Secretary of State Hillary Rodham Clinton expressed regret for the burning of the Korans but said it should not derail the American military and diplomatic effort in Afghanistan. “We are condemning it in the strongest possible terms,” she said in Rabat, Morocco, “but we also believe that the violence must stop, and the hard work of trying to build a more peaceful, prosperous and secure Afghanistan must continue.”

Another administration official said, however, that there was recognition that the commitment was most likely to carry a greater political cost. “There is no less a commitment to a long-term relationship with Afghanistan,” the official said. “But is there a concern now that many will question the need to stay? Yes — especially in an election year.”

A leading Republican candidate for president did appear to strike a more measured tone on Sunday in speaking about the crisis in Afghanistan while urging that the United States stay on its course.

Mitt Romney, speaking to Fox News, said: “It’s obviously very dangerous there, and the transition effort is not going as well as we’d like to see it go. But certainly the effort there is an important one, and we want to see the Afghan security troops finally able to secure their own country and bring our troops home when that job is done.”

He did, however, reiterate his opposition to the administration’s setting a public timetable for drawing down American forces in Afghanistan. And he and his main rival in the Republican field, Rick Santorum, on Sunday continued their harsh criticism of Mr. Obama’s apology for the Koran burnings.

On ABC News’s “This Week,” Mr. Santorum said the president’s apology showed weakness. “There was nothing deliberately done wrong here,” he said.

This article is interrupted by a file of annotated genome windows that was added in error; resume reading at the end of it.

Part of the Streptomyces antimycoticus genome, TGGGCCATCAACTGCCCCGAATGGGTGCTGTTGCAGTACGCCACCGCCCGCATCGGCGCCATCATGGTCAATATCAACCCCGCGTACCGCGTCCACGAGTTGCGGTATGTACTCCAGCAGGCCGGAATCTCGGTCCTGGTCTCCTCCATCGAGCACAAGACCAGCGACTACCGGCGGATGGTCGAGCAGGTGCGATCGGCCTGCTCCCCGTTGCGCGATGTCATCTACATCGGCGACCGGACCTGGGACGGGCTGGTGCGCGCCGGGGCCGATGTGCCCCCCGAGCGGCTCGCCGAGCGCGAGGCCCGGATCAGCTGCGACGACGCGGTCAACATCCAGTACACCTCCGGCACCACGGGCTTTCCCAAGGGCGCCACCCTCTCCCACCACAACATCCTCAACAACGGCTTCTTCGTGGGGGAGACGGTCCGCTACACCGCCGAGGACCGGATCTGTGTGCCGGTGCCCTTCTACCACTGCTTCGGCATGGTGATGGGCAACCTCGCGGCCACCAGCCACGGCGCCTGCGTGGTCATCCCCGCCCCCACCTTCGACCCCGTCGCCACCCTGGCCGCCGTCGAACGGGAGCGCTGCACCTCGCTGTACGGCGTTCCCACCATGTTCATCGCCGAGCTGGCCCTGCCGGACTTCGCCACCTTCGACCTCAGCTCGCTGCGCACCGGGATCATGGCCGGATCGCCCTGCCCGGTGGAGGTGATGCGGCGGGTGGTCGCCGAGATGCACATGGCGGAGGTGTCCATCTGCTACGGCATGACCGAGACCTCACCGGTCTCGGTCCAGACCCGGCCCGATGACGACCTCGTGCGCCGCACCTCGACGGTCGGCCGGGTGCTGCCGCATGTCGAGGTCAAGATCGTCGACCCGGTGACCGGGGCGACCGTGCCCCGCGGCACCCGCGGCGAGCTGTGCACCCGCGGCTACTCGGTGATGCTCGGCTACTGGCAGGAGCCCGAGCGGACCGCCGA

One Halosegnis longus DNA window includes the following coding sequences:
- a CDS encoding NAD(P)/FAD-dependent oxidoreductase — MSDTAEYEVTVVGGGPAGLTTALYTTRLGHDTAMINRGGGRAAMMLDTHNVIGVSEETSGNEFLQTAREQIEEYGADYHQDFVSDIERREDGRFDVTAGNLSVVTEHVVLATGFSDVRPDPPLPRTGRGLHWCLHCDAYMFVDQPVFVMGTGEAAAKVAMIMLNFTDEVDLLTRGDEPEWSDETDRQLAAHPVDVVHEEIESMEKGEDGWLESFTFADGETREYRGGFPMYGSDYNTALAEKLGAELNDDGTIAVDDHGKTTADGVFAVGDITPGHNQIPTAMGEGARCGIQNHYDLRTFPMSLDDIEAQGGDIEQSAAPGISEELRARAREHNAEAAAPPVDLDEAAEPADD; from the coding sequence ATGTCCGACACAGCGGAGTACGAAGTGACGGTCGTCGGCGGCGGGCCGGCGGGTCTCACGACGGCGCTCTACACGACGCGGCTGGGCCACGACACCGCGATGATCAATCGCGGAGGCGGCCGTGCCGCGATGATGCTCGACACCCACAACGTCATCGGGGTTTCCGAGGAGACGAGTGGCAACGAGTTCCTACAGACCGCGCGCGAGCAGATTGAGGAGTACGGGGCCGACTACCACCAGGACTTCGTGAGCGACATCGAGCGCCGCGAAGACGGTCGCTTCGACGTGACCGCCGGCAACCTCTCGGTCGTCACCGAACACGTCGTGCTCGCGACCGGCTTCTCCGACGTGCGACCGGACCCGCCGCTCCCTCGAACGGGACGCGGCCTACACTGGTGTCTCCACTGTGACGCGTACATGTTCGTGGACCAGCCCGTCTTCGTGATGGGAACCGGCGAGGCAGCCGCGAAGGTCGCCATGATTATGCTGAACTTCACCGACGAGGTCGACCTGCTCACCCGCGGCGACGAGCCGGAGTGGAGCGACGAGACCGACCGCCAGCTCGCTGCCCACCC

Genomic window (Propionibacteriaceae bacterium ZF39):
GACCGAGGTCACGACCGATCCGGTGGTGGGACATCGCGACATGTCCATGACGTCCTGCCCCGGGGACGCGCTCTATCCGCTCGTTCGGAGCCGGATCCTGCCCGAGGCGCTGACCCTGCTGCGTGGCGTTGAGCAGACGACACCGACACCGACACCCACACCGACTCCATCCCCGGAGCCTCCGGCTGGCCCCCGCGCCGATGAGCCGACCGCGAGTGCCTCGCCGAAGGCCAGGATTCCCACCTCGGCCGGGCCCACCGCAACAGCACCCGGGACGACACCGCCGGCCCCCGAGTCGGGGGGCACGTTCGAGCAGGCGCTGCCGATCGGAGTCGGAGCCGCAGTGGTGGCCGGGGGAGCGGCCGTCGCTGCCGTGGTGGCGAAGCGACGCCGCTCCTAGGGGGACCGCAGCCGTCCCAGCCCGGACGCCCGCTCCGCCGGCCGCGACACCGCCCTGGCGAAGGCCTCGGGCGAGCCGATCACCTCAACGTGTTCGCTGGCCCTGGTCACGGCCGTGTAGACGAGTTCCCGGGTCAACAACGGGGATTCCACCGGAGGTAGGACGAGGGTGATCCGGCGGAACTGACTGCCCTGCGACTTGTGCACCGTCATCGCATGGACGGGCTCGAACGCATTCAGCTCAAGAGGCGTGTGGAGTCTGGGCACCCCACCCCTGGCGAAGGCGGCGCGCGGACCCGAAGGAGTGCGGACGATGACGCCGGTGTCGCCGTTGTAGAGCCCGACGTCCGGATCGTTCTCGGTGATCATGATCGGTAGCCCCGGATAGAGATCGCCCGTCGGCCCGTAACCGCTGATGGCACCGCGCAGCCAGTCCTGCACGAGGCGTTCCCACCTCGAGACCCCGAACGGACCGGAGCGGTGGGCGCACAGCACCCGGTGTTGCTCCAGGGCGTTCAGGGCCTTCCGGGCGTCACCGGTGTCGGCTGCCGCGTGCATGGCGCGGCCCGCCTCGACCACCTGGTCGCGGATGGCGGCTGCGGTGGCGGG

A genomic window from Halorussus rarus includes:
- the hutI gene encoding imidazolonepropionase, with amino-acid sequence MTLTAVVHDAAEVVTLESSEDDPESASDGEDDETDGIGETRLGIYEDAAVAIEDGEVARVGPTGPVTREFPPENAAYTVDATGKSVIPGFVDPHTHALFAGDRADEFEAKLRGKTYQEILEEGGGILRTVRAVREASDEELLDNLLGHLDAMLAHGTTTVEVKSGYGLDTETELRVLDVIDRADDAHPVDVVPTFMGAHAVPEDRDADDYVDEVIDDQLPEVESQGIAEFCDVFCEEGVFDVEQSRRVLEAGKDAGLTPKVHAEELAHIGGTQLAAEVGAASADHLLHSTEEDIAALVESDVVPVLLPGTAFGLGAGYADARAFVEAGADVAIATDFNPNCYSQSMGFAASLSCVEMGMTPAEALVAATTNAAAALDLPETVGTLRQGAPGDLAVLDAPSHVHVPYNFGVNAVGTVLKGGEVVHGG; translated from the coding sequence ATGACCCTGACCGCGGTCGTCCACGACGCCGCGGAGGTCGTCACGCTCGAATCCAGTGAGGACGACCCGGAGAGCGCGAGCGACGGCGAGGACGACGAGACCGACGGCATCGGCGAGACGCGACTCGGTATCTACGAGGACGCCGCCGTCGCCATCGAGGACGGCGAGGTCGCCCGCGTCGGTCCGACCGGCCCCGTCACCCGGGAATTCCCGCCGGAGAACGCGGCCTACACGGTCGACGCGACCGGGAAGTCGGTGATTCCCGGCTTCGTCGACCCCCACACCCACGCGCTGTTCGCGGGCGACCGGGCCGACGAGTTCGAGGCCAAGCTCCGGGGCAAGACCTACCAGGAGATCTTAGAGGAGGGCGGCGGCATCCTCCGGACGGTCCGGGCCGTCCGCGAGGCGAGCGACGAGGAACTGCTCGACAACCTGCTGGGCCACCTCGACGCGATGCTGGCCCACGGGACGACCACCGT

Even before this crisis, the Obama administration was scaling back American ambitions in Afghanistan, abandoning previous goals that focused on nation building, even if the result was just “Afghan good enough” — a pejorative phrase often used as shorthand for the low expectations many Westerners held for Afghanistan. Administration officials have described a current aim of leaving behind a relatively democratic government secure enough to keep Afghanistan from again becoming a haven for Al Qaeda and other militants who threaten the West.

But their often unhappy partner in that enterprise, President Hamid Karzai, has been the source of growing impatience for American officials. The Afghan leader is in a tight spot, needing to balance his domestic political considerations against his long-troubled relations with his Western backers, upon whose support his government survives.

Still, some officials have been complimentary of his repeated call for calm during the current crisis. In some past cases, Mr. Karzai was seen as trying to stoke his people’s anger against the Americans.

“So far, they’re saying the right things,” a senior defense official said. “Now it’s a matter of them doing the right things.”

The official and others said that in addition to policing the protests — which the Afghan security forces have, for the most part, done well — the Afghan government needed to do a better job of vetting its soldiers and police officers to help stem attacks on alliance troops by Afghans.

“The Afghans have to do their part as well,” the official said. “Our will to pursue the mission is strong but could ebb if the Afghans don’t follow through quickly on their end of the deal.”

One immediate fallout of the violence was a decision on Sunday by two senior Afghan national security officials — Defense Minister Abdul Rahim Wardak and Interior Minister Bismillah Khan Mohammadi — to delay a joint visit to Washington that had been set for this week.

George Little, the Pentagon press secretary, said efforts were under way to reschedule the visit, adding, “We believe that we can surmount recent challenges by working closely with our Afghan and ISAF partners to redouble our shared commitment to the sustained progress we’ve achieved together.”

- New York Times